The Orioles’ immense offensive struggles at second base are no secret to anyone, including manager Buck Showalter.
Ryan Flaherty is hitting an abysmal .161 while receiving most of the playing time. Utility infielder Alexi Casilla isn’t setting the world on fire either with a .211 average and his recent ninth-inning blunder running the bases against Boston over the weekend. The argument can certainly be made that Casilla should receive some more opportunities, especially since his defense is regarded as a strength, but it’s apparent that neither is an option from which you wouldn’t try to upgrade.
Despite producing virtually nothing offensively, Orioles second basemen have committed four errors all season, with Yamaico Navarro responsible for two of them in eight games.
As many speculate about the names that might be out there in the trade market, the Orioles will look at defense long before offensive production. That would eliminate such options as Rickie Weeks who would bring an upgraded bat but would sacrifice much defensively. It’s also difficult envisioning the Orioles giving up something significant for an injury-prone player with an expiring contract like Chase Utley.
Howie Kendrick would be an interesting name to watch if the Angels are unable to climb back into contention. His defense is considered adequate and he would provide a dramatic offensive upgrade at age 29. His contract is also palatable as he’s signed through 2015 at just over $9 million in each of the next two years, but the price would likely be steep to acquire him in a trade. He is hitting .336 with eight home runs and 36 RBIs while committing eight errors this season.
And then there’s always Brian Roberts, who could begin a minor-league rehab assignment as early as next week, but having any faith that he’ll remain healthy is only setting you up for disappointment.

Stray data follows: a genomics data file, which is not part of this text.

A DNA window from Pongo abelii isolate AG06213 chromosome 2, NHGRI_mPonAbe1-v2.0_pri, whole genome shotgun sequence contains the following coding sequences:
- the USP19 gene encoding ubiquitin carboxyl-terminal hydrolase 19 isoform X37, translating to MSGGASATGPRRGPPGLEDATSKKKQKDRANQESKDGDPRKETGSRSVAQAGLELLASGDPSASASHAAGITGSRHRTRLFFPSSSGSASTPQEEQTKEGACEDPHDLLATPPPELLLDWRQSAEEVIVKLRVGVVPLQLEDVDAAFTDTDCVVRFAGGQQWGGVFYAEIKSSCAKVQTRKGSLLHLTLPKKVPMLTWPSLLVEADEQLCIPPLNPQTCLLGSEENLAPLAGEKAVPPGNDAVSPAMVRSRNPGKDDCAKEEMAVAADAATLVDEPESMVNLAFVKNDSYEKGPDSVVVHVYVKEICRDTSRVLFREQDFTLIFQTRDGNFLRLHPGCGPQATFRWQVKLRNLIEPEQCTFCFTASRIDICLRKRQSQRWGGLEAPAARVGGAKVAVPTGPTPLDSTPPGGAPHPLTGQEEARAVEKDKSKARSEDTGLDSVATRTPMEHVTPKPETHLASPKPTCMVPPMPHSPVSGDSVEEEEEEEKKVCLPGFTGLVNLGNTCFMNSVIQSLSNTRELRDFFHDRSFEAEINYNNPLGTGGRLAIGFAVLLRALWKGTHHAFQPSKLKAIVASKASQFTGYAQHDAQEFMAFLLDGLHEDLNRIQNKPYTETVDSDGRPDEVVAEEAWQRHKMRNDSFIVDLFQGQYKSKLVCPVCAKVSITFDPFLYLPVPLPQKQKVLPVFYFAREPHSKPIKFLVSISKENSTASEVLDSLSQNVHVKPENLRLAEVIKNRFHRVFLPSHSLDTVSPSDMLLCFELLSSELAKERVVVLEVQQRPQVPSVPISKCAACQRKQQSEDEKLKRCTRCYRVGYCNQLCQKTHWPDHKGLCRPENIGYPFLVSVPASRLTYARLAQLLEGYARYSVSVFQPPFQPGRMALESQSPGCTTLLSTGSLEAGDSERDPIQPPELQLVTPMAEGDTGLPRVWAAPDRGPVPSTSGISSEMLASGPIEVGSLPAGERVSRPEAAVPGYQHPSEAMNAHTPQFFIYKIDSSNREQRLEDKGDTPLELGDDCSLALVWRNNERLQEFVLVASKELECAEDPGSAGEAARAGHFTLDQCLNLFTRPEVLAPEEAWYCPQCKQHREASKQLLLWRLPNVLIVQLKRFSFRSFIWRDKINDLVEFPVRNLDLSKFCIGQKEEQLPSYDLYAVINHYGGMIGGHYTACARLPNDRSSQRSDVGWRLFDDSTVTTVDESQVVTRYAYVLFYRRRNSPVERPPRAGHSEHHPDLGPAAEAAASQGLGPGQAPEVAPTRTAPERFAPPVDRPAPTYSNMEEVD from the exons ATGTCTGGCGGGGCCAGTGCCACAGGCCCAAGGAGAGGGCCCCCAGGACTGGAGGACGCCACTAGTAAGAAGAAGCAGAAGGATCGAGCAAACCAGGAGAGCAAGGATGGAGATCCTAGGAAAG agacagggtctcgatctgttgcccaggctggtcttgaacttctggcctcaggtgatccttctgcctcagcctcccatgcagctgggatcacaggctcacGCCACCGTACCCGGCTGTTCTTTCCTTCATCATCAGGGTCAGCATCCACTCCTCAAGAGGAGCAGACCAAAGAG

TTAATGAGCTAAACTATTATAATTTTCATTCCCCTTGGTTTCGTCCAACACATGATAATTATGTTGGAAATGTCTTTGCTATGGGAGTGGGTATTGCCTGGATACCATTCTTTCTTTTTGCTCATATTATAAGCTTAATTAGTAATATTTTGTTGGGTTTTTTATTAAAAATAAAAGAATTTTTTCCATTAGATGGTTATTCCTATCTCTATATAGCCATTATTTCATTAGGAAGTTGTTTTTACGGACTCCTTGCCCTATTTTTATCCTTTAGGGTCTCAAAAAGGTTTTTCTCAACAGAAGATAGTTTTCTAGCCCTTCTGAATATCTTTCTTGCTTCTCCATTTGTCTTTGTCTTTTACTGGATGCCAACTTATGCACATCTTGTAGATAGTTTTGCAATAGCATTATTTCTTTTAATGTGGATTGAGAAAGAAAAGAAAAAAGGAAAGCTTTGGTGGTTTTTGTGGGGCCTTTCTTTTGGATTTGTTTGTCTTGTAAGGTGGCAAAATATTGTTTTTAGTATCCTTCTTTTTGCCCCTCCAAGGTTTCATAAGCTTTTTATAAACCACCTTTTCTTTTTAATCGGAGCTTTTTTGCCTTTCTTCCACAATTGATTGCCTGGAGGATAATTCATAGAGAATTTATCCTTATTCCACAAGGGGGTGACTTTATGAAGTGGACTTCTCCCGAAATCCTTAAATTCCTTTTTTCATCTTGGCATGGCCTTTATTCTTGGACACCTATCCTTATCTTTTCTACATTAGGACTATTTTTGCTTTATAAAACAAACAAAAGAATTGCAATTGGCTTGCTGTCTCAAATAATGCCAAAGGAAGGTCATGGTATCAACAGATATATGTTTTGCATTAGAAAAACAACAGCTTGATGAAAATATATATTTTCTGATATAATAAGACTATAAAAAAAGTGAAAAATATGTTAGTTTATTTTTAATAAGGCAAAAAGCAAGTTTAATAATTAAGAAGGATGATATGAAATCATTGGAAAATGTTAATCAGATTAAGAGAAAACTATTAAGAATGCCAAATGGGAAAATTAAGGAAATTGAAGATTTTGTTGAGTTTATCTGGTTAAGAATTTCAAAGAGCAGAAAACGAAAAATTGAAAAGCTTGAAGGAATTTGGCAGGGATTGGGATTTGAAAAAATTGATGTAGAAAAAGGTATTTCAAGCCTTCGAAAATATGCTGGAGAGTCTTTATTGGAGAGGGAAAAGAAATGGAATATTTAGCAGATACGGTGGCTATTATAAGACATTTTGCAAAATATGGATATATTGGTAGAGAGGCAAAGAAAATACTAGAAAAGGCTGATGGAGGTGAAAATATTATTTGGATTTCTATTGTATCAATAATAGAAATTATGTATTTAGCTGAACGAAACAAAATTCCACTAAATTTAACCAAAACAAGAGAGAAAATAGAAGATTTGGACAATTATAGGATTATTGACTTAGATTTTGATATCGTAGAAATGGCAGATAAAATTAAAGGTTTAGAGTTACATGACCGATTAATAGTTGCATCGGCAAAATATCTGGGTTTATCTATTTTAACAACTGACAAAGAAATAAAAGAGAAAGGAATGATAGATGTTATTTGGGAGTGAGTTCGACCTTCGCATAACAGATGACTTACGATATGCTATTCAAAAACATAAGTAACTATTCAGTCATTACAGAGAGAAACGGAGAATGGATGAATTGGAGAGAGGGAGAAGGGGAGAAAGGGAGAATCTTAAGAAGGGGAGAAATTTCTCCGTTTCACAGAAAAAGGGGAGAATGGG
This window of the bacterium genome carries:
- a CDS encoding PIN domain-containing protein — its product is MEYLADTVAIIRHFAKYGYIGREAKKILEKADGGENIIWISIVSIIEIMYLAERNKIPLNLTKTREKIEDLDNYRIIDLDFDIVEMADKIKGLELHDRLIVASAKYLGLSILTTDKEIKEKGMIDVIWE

The truth is when you rank second in the AL in runs scored, you’ll sacrifice offense at second base in order to have a player in the lineup who will help prevent runs from scoring as Flaherty and Casilla clearly have with their excellent defense this season. An upgrade would make everyone feel better about the position, but finding someone who will provide enough offense to overcome what could potentially be lost in defense is not an easy chore.
The Orioles are currently scoring just 0.169 more runs per game than their opponent, which is the slightest margin for error. At a position where offense is at a premium, preventing runs is way more important than having a second baseman with a decent batting average but doesn’t really move the meter in terms of producing runs, which unfortunately fits the profile of most second basemen likely to be available for a reasonable price.
Enduring with Arrieta
Many are ready to cut bait on 27-year-old starting pitcher Jake Arrieta after his latest failed outing in Detroit, but the Orioles have no reason to even consider such a thought despite their frustration.
With a few more years of team control of the struggling right-hander, the Orioles should exercise every possible option in trying to figure out how the pitcher can realize his potential. It’s looking more and more like it could come in the bullpen.
It might be best for the organization to instruct Arrieta to simply work from the stretch while focusing on two or three pitches to see if he can hone his control to the point where he can become a successful reliever like Brian Matusz or Tommy Hunter. How easily we forget that two of the best relievers in the Baltimore bullpen were failed starters as early as last season.
The bullpen may not be the ultimate remedy for Arrieta and perhaps he’ll eventually need a fresh start elsewhere, but suggestions that the Orioles should simply get rid of the pitcher are based on emotion and not rationale thought.